“Just call them what they are,” Santorum said. “Public schools? That’s a nice way of putting it. These are government-run schools.”
He’s not alone. Several other Republicans considering presidential runs blasted public schools at a home-schooling rally in Iowa. Texas Congressman Ron Paul told the crowd government wants “absolute control” of the “indoctrination” of children. Paul spoke along with Minnesota Congresswoman Michele Bachmann and Georgia businessman Herman Cain.
“The public school system now is a propaganda machine,” Paul said. “They start with our kids even in kindergarten, teaching them about family values, sexual education, gun rights, environmentalism — and they condition them to believe in so much which is totally un-American.” Bachmann said home schooling is the “essence” of freedom and liberty. “It’s about knowing our children better than the state knows our children,” she said. For his part, Cain said there should be no government involvement in education at any level. He wasn’t kidding.
To be sure, Bachmann, Paul, and Cain are not exactly the top tier of the 2012 GOP field, and strange, borderline-fringe candidates can be expected to take radical positions. But Santorum is also blasting the existence of public schools, and this talk is picking up in right-wing media.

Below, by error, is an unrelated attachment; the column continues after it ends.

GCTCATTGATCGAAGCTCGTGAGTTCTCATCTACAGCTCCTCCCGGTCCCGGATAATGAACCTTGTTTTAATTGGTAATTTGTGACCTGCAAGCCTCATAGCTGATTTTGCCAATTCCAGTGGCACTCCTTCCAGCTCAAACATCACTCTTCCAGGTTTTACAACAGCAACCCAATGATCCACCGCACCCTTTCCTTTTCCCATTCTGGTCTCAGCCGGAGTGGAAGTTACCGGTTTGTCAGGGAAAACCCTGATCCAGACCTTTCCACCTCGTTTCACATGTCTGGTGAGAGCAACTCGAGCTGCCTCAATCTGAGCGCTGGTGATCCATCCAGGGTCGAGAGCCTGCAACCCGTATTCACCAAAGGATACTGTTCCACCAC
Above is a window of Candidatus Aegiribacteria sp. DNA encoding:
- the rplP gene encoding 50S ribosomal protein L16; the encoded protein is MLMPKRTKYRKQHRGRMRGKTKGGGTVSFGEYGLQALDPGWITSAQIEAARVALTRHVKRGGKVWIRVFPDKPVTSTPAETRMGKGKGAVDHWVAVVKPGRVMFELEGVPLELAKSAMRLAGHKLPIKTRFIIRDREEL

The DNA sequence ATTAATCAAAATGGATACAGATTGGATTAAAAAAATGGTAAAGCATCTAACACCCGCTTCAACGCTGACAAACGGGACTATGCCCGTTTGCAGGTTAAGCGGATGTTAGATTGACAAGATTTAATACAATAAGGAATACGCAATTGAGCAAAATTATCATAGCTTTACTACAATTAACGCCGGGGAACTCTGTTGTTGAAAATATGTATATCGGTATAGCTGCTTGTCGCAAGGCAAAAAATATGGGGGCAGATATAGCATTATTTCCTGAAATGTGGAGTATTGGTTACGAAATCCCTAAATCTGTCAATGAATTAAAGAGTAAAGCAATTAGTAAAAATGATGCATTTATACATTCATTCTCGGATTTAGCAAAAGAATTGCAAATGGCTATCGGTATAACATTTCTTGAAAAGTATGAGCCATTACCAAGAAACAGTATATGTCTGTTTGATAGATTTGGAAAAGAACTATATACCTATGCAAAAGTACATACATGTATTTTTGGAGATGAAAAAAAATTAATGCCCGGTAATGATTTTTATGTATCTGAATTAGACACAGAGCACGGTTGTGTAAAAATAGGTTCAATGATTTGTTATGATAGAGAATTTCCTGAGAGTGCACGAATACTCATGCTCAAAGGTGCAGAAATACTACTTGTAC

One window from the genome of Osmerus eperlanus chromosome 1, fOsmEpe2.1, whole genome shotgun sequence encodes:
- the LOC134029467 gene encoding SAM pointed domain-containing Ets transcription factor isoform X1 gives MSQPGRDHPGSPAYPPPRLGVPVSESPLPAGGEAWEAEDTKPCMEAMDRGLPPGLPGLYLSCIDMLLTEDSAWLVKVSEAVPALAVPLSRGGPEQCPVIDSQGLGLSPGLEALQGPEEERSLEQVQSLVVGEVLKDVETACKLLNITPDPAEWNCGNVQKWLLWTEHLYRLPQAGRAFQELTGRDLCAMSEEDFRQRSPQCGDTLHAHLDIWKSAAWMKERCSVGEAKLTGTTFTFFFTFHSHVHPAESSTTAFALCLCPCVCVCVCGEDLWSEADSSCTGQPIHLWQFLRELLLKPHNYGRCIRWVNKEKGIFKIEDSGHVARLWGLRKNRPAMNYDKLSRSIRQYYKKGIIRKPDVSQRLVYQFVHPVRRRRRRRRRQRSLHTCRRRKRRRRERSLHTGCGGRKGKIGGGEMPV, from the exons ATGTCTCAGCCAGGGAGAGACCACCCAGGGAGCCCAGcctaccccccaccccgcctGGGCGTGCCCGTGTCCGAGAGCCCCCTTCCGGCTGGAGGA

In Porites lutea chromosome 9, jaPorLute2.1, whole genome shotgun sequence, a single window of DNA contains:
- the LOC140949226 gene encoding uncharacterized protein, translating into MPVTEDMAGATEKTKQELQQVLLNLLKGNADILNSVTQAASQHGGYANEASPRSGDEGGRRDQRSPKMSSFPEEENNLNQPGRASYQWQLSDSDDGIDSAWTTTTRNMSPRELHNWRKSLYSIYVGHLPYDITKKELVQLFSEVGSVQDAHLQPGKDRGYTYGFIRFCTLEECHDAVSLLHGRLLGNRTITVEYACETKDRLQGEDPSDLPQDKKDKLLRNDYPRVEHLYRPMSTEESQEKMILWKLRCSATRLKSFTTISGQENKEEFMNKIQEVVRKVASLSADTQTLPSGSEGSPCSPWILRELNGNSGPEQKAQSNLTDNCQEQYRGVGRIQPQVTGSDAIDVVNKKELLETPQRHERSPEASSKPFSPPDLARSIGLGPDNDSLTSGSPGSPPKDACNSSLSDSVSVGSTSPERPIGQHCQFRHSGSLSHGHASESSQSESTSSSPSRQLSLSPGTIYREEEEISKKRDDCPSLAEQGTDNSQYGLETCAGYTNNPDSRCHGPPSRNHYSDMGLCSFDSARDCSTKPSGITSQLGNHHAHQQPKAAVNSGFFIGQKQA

This morning, I published a story on the Minnesota Housing Finance Agency, which encouraged companies to offer sharia-compliant mortgages as part of then-Governor Tim Pawlenty effort to expand minority homeownership. Minnesota has a relatively large Muslim population, and the Islamic prohibition against payment or receiving of interest is an obstacle to owning a home for observant Muslims. The initiative Pawlenty supported allowed Muslims a way around this.
This was a relatively innocuous solution to an obvious problem. But Pawlenty’s camp is now pushing back on this story by arguing that, no, Pawlenty never supported sharia-compliant mortgages at all. Pawlenty spokesman Alex Conant emails me this:
This program was independently set up by the MN state housing agency and did not make any mention of Sharia Law on its face, but was later described by critics as accommodating it. As soon as Gov. Pawlenty became aware of the issue, he personally ordered it shut it down. Fortunately, only about three people actually used the program before it was terminated at the Governor’s direction.